Home | News    Friday 26 November 2010

Return of South Sudanese IDP’s should be de-linked from referenda - UN


November 25, 2010 (KHARTOUM) – The return of Southern Sudanese to their places of origin in the South should be a phased process and not rushed on the basis of political considerations, a United Nations official said on Wednesday.

Thousands of Southerners living in North Sudan have began migrating South ahead of the referendum slated for next January which is widely expected to create the world’s newest state.

“Our message has been very clear and consistent from the beginning and that is to de-link the return process to the south and Abyei from any political agenda, especially de-linking it from the timeline of the referendum,” said Georg Charpentier, Deputy Special Representative of the Secretary-General and the United Nations Resident Coordinator and Humanitarian Relief Coordinator in Sudan at a press conference.

Charpentier underscored that it is important to remember that returns must be in line with the “absorptive capacity in return areas”.

The self-determination right, part of the 2005 deal that also created a power-sharing government with Salva Kiir as vice president to Sudanese President Omer Hassan al-Bashir, is viewed as a gateway to freedom in the south.

Sudanese official in the North have made remarks in recent months stating that Southerners in the North will automatically lose their citizenship rights property, employment, habitation, education and medication should secession be the outcome of the referendum.

Activists have said there are now growing fears about what an independence vote would mean for an estimated 1.5 million southerners living around Khartoum and other northern towns, many of them long-term residents of ramshackle refugee camps.

Observers say that these threats are responsible for the low turnout by Southerners in the North to register for voting in the referendum, which started last week, over fear of intimidation and being identified thus facing risk of being targets of reprisals.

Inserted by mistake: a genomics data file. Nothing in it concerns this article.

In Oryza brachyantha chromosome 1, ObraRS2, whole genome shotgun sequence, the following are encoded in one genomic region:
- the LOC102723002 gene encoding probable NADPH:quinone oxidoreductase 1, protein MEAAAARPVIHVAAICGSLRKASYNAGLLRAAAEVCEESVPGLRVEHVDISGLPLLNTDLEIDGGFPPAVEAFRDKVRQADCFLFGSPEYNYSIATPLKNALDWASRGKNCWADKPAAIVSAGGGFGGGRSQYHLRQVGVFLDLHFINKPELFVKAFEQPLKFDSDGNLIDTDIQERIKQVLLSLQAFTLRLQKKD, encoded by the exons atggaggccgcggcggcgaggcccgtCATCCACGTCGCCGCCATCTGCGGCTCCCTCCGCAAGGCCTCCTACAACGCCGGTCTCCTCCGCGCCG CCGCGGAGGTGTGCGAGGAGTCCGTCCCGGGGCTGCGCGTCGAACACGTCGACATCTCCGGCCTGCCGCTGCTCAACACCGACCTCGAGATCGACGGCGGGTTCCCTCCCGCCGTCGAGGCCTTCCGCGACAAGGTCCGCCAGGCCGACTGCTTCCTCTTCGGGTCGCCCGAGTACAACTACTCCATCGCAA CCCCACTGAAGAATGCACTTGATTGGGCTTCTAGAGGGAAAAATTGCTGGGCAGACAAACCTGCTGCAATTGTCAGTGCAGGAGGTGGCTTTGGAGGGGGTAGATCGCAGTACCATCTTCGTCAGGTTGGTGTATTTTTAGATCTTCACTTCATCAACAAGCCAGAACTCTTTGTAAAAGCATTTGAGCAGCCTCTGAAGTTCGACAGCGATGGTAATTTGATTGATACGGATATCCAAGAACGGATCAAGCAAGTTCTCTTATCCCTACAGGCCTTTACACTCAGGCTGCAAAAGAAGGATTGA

About five million south Sudanese are eligible to vote, including an estimated 500,000 to two million abroad, according to UN estimates.

Registration offices will remain open until December 1.

Charpentier acknowledged that even though there have been constant returns since the 2005 peace accord it seems that the process is more accelerated now due to fears on their future should the South opt for independence.

“Now, ahead of the referendum, these returns have been somehow accelerated by a feeling of uncertainty by many of the southerners in the north and also northerners in the south. Their uncertainties are mostly related to the post-referendum situation,” he said.

“That is why we have stressed the importance of informing properly all these people about the rights they have, eligibility criteria for the referendum and so on, and to encourage the authorities in both the north and the south, to ensure – as they have done now and then – to reassure the southerners in the north and the northerners in the south that whatever the outcome of the referendum, their rights and their choice would be respected and that they would be able to move freely and in a protected manner. But the main reason now is certainly some level of uncertainty among the people,” Charpentier added.

The UN official emphasized that they are working hard “have to avoid creating a situation of dependency”.

“[W]e have to avoid creating IDP and transit camps. Once we set up a big IDP camp of 20 – 30,000 people, we more than often get stuck with it for a number of years after that and you create unnecessary dependency among the population. In order not to get to that kind of situation, the numbers should remain at a reasonable level” he said.

Charpentier said that they have requested a $63 million “as an advance on the 2011 Humanitarian Action Plan”.


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